Thursday, 25 September 2014

A Walk Among the Tombstones; not coming soon to a TV near you

It’s been a bunch of years since the last time someone tried to adapt Lawrence Block’s Matt Scudder books for the screen; you have to go all the way back to Eight Million Ways to Die, which is mainly remembered - and that not much - as the first movie that gave Andy Garcia anything real to do. It’s also got a pretty solid Jeff Bridges performance, but Bridges’ real glory days came later and it’s hard to imagine anyone including it in a greatest hits of Jeff Bridges movie night.

Probably the biggest thing that went wrong with Eight Million Ways to Die was that nobody seemed to see anything wrong in relocating the action to southern California; once you’ve wrenched Scudder out of New York, you’ve vanished the protagonist’s real sidekick. Scudder is not a creature of sunshine, not in any way. He belongs on the mean streets of New York, brooding on stuff.

So thirty years later someone’s blown the dust off A Walk Among the Tombstones, a kinda-mid-period Scudder, and tried to get it right. Scudder is in New York, where he belongs, and in the 1990s, where he belongs. And Liam Neeson’s a surprisingly not bad Scudder, even if he does feel more like a dried out version of Bill Marks. A little bit too handy with the old ultra-violence, but fallible and compromised (his best line comes when he’s asked if he left the cops because of corruption “No, that was all that let me keep my family in comfort.”). 

The thing is that it feels like the pilot for a TV show no-one’s going to make. We meet Scudder, we meet TJ (I have never made my mind up whether Scudder’s gradual development of a teenage sidekick and a second wife were Flanderisation or a journey of redemption), and we get the sense of how Scudder gets by on the margins of the big city. Meet Matt Scudder, drunk cop turned recovering alcoholic fixer! Meet TJ, street kid and miniature magical negro! Together they fight crime! Sort of! Except when they lose. 

Except Liam Neeson’s not going to give up massive paydays for Taken clones to slum it on TV, and the world’s full of cop shows anyhow. So it’s a one-off that’s OK while it lasts. It might have been more than OK if they’d picked one of the Scudder books which wasn’t all about creepy serial killers - I came across a great phrase on the internet today “Stacks O Dead Ladies” which perfectly sums up the way that every damn crime movie and cop show seems to default to chopping up women. Why can’t brave duos fight some other kind of crime?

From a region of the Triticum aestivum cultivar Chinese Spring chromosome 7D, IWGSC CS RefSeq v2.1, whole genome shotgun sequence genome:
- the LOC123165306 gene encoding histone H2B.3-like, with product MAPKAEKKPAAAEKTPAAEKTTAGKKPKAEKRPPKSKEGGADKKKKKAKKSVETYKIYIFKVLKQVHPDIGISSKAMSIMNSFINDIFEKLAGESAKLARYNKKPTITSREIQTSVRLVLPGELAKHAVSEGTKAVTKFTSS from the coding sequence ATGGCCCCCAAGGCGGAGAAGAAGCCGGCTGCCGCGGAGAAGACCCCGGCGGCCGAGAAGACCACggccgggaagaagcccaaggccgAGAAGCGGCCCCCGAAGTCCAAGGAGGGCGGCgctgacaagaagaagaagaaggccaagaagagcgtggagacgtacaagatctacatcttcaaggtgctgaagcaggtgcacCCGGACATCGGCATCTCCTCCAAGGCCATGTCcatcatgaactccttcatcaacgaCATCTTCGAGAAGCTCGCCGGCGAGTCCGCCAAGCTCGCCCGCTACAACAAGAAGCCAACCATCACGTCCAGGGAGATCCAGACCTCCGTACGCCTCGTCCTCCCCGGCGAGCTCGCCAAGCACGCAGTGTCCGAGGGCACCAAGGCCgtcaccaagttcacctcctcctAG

If they ever do try to make a Scudder TV show, it hit me this morning, all they have to do is wait for Donal Logue to get killed on Gotham. Logue would be a perfect Scudder. 

Wednesday, 17 September 2014

A Most Wanted Man; not a Michael Bay movie

I spent a lot of the most sinister moments in A Most Wanted Man thinking “That’s not Lena Headey, but if it’s not, who the hell is it?” Robin Wright, it turns out, with dark hair and the Lady McBeth vibe from House of Cards turned way past 11. She’s the face of the Feds, and the Feds are not the good guys. The Feds are not the good guys in a movie about muslim maybe-terrorists and the German secret police, but then again this is an adaptation of a John Le Carre book, and he’s never been a cheerleader for the USA.

A couple of years back I watched Anton Corbijn’s The American. A Most Wanted Man seems to have been made as a reaction to reviews that called it too restrained. The American’s mostly a mood piece with no serious action and you could count the gunshots on your fingers. You can count the gunshots in A Most Wanted Man on George W Bush’s braincells. "The American not action-y enough? I wasn’t even trying there."

So, don’t go if your action reserves are depleted. This is a movie entirely about brooding silence and character moments. I think I’ve used more words so far in this post than the script gives the wanted man of the title. And most of the rest of the cast are only slightly more chatty. Philip Seymour Hoffman more or less owns the movie and gets more dialogue than everyone else put together, but even he does more brooding than talking (the last two or three minutes of the movie are entirely wordless). Corbijn needed good actors for what he wanted to do, and he got them. Of course, he got some of them from Hollywood so everyone goes through the movie either speaking English with foreign accents or occasionally being subtitled; I have no idea what the policy was, other than the usual one of wanting to sell the movie in America and no frightening them off by getting an actual German to play your German secret policeman. Sure Hoffman is great, as when was he not, but Christoph Waltz or Bruno Ganz would have been just as good and just as recognisable and they could have spoken German.

Wednesday, 10 September 2014

The Guest; Matthew Crawley is all growed up